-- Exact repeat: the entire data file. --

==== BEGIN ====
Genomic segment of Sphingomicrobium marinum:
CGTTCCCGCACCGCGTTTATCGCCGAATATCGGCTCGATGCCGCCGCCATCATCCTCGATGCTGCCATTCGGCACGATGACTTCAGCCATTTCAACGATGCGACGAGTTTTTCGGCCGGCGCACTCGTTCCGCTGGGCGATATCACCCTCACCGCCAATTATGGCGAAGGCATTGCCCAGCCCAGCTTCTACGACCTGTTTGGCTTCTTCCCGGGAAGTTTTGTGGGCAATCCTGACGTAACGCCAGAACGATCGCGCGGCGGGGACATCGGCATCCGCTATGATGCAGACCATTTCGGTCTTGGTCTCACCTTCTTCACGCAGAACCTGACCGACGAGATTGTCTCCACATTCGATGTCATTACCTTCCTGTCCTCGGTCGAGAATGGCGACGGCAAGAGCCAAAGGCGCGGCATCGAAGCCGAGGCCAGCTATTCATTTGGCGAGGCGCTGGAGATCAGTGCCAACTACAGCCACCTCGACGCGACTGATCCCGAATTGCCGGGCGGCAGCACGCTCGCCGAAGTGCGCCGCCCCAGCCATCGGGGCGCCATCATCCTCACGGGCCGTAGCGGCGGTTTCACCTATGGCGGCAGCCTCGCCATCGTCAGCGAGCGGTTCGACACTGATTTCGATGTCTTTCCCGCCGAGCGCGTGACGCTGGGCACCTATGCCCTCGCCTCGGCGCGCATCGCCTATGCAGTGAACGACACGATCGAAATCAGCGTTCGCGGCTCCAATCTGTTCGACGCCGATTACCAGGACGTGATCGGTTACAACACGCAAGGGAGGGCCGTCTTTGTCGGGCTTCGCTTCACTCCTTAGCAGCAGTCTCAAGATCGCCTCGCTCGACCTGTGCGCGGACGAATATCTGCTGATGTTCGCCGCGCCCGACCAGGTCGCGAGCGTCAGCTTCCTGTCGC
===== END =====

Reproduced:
Genomic segment of Sphingomicrobium marinum:
CGTTCCCGCACCGCGTTTATCGCCGAATATCGGCTCGATGCCGCCGCCATCATCCTCGATGCTGCCATTCGGCACGATGACTTCAGCCATTTCAACGATGCGACGAGTTTTTCGGCCGGCGCACTCGTTCCGCTGGGCGATATCACCCTCACCGCCAATTATGGCGAAGGCATTGCCCAGCCCAGCTTCTACGACCTGTTTGGCTTCTTCCCGGGAAGTTTTGTGGGCAATCCTGACGTAACGCCAGAACGATCGCGCGGCGGGGACATCGGCATCCGCTATGATGCAGACCATTTCGGTCTTGGTCTCACCTTCTTCACGCAGAACCTGACCGACGAGATTGTCTCCACATTCGATGTCATTACCTTCCTGTCCTCGGTCGAGAATGGCGACGGCAAGAGCCAAAGGCGCGGCATCGAAGCCGAGGCCAGCTATTCATTTGGCGAGGCGCTGGAGATCAGTGCCAACTACAGCCACCTCGACGCGACTGATCCCGAATTGCCGGGCGGCAGCACGCTCGCCGAAGTGCGCCGCCCCAGCCATCGGGGCGCCATCATCCTCACGGGCCGTAGCGGCGGTTTCACCTATGGCGGCAGCCTCGCCATCGTCAGCGAGCGGTTCGACACTGATTTCGATGTCTTTCCCGCCGAGCGCGTGACGCTGGGCACCTATGCCCTCGCCTCGGCGCGCATCGCCTATGCAGTGAACGACACGATCGAAATCAGCGTTCGCGGCTCCAATCTGTTCGACGCCGATTACCAGGACGTGATCGGTTACAACACGCAAGGGAGGGCCGTCTTTGTCGGGCTTCGCTTCACTCCTTAGCAGCAGTCTCAAGATCGCCTCGCTCGACCTGTGCGCGGACGAATATCTGCTGATGTTCGCCGCGCCCGACCAGGTCGCGAGCGTCAGCTTCCTGTCGC